Follows four high school friends through their sexually frustrated senior year as they strive for the most eagerly anticipated rite of adulthood: losing one's virginity. This sweet treat offers an affectionate look at a time in our lives when we try to hold onto our dignity - and end up failing miserably.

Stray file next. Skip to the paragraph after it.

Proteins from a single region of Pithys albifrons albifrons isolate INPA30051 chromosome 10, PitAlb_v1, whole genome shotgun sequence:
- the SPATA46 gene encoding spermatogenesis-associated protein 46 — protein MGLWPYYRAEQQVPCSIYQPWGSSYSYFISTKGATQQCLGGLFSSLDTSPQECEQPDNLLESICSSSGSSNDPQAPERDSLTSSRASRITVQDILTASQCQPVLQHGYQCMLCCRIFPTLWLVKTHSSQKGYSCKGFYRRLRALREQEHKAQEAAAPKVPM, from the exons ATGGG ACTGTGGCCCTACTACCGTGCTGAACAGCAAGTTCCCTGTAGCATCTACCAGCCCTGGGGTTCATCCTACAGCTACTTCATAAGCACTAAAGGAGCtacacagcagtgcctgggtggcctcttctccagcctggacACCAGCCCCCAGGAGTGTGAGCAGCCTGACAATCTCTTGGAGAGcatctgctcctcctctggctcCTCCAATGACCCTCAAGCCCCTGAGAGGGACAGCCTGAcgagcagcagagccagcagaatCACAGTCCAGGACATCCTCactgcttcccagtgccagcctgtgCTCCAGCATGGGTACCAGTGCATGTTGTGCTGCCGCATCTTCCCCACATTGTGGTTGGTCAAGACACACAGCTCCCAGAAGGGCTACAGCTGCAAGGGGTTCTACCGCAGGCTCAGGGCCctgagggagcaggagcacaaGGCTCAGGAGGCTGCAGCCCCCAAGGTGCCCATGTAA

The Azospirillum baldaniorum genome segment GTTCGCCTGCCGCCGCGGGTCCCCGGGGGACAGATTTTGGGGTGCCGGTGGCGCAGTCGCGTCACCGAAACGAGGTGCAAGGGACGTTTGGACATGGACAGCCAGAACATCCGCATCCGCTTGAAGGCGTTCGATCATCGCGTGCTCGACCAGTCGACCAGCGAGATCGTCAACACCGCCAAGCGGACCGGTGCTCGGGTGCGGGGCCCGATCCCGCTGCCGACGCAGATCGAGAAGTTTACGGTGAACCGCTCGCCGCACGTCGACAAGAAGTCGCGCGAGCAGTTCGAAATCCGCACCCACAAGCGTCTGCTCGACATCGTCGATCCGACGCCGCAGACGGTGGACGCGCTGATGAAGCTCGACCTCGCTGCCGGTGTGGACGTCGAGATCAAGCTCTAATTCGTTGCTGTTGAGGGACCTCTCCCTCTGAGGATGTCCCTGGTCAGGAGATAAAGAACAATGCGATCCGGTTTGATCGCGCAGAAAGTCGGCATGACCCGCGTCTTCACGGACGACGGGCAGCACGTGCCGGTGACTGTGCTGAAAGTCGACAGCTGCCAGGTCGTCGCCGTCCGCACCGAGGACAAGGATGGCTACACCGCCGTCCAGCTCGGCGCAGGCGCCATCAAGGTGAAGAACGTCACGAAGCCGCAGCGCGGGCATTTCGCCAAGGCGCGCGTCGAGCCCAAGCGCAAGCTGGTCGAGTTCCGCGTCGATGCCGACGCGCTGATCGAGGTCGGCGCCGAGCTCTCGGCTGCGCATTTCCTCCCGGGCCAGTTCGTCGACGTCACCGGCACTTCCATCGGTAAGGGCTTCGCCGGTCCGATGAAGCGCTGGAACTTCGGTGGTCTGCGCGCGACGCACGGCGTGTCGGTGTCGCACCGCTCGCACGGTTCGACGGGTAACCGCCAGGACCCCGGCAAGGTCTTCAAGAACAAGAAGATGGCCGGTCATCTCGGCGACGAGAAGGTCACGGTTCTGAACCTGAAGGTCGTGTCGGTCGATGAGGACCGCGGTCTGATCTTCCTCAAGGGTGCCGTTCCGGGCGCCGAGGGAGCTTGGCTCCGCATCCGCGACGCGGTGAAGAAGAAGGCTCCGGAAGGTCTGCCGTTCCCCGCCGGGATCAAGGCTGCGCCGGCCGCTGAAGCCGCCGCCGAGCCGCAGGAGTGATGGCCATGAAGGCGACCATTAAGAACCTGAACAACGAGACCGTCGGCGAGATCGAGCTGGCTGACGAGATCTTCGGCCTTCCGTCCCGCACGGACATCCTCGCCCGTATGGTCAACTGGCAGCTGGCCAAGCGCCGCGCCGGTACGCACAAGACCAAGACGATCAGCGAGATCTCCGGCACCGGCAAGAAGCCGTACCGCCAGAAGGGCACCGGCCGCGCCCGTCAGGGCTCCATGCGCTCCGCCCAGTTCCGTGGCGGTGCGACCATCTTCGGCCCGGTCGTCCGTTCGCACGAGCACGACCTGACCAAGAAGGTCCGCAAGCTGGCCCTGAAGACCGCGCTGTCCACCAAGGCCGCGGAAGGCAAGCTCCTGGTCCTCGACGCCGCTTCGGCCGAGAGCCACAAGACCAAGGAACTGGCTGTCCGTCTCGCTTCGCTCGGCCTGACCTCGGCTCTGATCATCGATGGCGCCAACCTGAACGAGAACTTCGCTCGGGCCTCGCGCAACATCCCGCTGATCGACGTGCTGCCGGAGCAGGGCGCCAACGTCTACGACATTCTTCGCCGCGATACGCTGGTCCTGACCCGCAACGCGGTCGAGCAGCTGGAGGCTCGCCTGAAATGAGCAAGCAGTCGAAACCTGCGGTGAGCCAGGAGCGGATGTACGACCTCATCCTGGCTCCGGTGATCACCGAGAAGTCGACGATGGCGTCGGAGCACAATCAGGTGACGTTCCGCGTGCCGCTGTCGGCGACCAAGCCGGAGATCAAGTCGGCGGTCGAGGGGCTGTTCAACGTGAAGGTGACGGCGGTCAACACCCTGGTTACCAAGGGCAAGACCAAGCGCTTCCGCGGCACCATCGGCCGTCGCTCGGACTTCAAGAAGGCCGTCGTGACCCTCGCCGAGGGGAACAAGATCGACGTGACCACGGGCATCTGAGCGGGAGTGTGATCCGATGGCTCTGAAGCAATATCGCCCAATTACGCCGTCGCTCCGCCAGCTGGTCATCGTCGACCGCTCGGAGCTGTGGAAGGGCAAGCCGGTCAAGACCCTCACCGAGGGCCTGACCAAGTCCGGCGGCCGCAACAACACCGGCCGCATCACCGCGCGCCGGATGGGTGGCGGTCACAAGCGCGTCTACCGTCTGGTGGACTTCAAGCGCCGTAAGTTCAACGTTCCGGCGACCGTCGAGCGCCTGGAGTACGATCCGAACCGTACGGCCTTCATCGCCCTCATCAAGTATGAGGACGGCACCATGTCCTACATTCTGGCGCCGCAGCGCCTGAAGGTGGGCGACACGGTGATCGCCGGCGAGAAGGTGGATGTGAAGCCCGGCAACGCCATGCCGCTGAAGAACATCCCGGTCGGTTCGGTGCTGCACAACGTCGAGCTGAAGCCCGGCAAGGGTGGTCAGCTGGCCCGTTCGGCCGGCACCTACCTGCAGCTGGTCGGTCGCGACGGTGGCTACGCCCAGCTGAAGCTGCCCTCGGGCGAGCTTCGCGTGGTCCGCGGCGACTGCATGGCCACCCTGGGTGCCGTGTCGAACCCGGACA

Well, yes, it`s another teen sex comedy that tries not to pull too many punches... it`s about four friends in their final year of high school who make a pact to lose their virginity on or before the night of the school prom... oh dear. But American Pie actually creates four likeable characters out of its inept heroes... they are Oz (Chris Klein), a lacrosse jock who gets desperate enough to join a choral group, Kevin (Thomas Ian Nicholas) who actually has a girlfriend but can`t talk her past third base, Finch (Eddie Kaye Thomas), an intellectual type who`s so uptight he can`t ever go to the toilet at school and Jim, Jason Biggs, who not only has a problem talking to girls, he`s got a problem father (Eugene Levy) who`s mortifyingly trying to help him score... Some of the humour is just adolescent, but then some of it is hilarious. It may sound strange but there`s a sweetness to this film which purports to be just about sex, but in the end it`s about these young men putting sex into perspective in their lives, in a variety of ways. The performers, largely unknown, although Chris Klein has a rather similar role in Election, are charming, especially the nerdy and hair challenged Jason Biggs. The girls are almost immaterial, except for Tara Reid who plays Kevin`s girlfriend and who has to work through her own sexual agenda and Natasha Lyonne whose manipulative role is significant... This is the first film as director for Paul Weitz, his brother Chris was one of the producers, and it`s the debut screenplay for writer Adam Herz.... I think they`ve done quite well... David`s comments: To its credit, the film has a single-mindedness about its reason for existence; and it probably accurately depicts the sexual obsessions of high-school students who just want to `do it` before school is over. The insistence of grossout humour, something it inherits from "There`s Something About Mary", is likely to endear it to kids and repel everyone else. There are some nice performances, especially Chris Klein. The direction is functional.